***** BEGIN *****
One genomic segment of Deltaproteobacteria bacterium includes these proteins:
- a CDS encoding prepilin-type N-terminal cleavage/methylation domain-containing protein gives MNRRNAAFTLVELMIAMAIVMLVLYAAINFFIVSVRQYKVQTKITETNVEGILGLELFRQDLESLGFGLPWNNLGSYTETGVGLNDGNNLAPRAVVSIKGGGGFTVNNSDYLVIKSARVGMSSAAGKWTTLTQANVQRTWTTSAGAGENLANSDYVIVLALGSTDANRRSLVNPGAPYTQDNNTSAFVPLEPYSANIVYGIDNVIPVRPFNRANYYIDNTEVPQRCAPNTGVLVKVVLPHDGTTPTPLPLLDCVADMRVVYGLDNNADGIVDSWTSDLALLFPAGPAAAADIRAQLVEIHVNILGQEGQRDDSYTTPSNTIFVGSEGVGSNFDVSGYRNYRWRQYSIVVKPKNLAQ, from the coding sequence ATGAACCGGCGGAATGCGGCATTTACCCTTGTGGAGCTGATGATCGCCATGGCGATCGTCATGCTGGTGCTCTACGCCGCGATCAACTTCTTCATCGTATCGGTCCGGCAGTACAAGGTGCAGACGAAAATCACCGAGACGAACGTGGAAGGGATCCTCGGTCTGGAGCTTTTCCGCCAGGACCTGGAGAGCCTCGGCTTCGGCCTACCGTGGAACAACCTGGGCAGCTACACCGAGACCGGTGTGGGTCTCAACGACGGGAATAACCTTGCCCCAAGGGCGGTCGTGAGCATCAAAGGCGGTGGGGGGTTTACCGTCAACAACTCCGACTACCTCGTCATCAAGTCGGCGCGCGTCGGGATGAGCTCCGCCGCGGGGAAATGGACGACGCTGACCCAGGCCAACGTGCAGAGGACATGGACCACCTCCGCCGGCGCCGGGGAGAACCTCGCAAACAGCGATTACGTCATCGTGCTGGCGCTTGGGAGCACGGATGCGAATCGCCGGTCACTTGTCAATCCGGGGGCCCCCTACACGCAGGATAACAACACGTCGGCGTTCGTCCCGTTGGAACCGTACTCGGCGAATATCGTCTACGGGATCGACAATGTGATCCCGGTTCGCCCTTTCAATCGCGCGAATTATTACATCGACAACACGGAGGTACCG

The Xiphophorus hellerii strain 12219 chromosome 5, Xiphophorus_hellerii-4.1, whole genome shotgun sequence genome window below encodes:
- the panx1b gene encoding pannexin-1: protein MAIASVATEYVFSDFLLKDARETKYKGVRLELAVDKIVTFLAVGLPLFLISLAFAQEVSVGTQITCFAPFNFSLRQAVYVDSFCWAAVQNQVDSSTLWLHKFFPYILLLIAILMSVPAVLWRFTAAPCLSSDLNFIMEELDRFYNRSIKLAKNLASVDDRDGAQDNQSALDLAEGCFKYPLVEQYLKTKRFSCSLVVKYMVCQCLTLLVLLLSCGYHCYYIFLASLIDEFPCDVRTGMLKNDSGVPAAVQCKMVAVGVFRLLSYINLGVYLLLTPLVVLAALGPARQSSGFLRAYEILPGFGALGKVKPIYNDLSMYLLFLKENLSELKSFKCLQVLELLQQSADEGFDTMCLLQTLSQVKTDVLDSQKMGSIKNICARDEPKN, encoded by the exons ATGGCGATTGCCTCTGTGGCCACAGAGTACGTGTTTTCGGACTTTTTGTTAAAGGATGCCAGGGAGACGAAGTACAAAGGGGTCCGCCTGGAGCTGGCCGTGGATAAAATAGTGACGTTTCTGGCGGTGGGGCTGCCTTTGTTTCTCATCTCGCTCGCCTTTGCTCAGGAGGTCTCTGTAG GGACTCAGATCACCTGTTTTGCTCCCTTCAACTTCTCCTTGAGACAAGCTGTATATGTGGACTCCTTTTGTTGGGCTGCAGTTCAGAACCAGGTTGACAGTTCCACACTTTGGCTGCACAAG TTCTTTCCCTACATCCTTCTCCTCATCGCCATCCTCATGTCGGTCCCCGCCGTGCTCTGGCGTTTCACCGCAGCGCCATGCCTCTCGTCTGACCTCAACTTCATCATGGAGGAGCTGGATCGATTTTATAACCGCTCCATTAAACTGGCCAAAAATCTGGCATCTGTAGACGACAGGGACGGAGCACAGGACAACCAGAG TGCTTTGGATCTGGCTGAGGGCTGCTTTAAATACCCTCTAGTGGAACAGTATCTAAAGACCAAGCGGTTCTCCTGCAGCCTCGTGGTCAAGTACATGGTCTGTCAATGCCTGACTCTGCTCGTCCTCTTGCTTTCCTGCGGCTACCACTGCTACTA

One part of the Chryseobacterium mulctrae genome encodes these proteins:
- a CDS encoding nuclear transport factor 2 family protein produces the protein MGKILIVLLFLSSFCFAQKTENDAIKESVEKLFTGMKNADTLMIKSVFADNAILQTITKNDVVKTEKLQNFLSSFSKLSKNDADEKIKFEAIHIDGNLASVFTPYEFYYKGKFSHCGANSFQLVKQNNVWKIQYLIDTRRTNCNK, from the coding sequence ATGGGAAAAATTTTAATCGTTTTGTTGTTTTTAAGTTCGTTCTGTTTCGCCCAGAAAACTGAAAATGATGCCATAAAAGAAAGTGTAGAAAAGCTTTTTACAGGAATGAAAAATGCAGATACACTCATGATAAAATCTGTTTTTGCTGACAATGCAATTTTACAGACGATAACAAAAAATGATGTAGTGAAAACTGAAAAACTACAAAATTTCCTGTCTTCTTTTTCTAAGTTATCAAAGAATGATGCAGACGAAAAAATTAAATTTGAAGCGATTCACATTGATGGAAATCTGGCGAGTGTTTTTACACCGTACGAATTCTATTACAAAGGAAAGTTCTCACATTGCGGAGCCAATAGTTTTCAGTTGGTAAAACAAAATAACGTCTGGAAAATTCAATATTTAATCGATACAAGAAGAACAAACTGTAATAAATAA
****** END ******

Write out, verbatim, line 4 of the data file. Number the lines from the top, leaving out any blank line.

- the panx1b gene encoding pannexin-1: protein MAIASVATEYVFSDFLLKDARETKYKGVRLELAVDKIVTFLAVGLPLFLISLAFAQEVSVGTQITCFAPFNFSLRQAVYVDSFCWAAVQNQVDSSTLWLHKFFPYILLLIAILMSVPAVLWRFTAAPCLSSDLNFIMEELDRFYNRSIKLAKNLASVDDRDGAQDNQSALDLAEGCFKYPLVEQYLKTKRFSCSLVVKYMVCQCLTLLVLLLSCGYHCYYIFLASLIDEFPCDVRTGMLKNDSGVPAAVQCKMVAVGVFRLLSYINLGVYLLLTPLVVLAALGPARQSSGFLRAYEILPGFGALGKVKPIYNDLSMYLLFLKENLSELKSFKCLQVLELLQQSADEGFDTMCLLQTLSQVKTDVLDSQKMGSIKNICARDEPKN, encoded by the exons ATGGCGATTGCCTCTGTGGCCACAGAGTACGTGTTTTCGGACTTTTTGTTAAAGGATGCCAGGGAGACGAAGTACAAAGGGGTCCGCCTGGAGCTGGCCGTGGATAAAATAGTGACGTTTCTGGCGGTGGGGCTGCCTTTGTTTCTCATCTCGCTCGCCTTTGCTCAGGAGGTCTCTGTAG GGACTCAGATCACCTGTTTTGCTCCCTTCAACTTCTCCTTGAGACAAGCTGTATATGTGGACTCCTTTTGTTGGGCTGCAGTTCAGAACCAGGTTGACAGTTCCACACTTTGGCTGCACAAG TTCTTTCCCTACATCCTTCTCCTCATCGCCATCCTCATGTCGGTCCCCGCCGTGCTCTGGCGTTTCACCGCAGCGCCATGCCTCTCGTCTGACCTCAACTTCATCATGGAGGAGCTGGATCGATTTTATAACCGCTCCATTAAACTGGCCAAAAATCTGGCATCTGTAGACGACAGGGACGGAGCACAGGACAACCAGAG TGCTTTGGATCTGGCTGAGGGCTGCTTTAAATACCCTCTAGTGGAACAGTATCTAAAGACCAAGCGGTTCTCCTGCAGCCTCGTGGTCAAGTACATGGTCTGTCAATGCCTGACTCTGCTCGTCCTCTTGCTTTCCTGCGGCTACCACTGCTACTA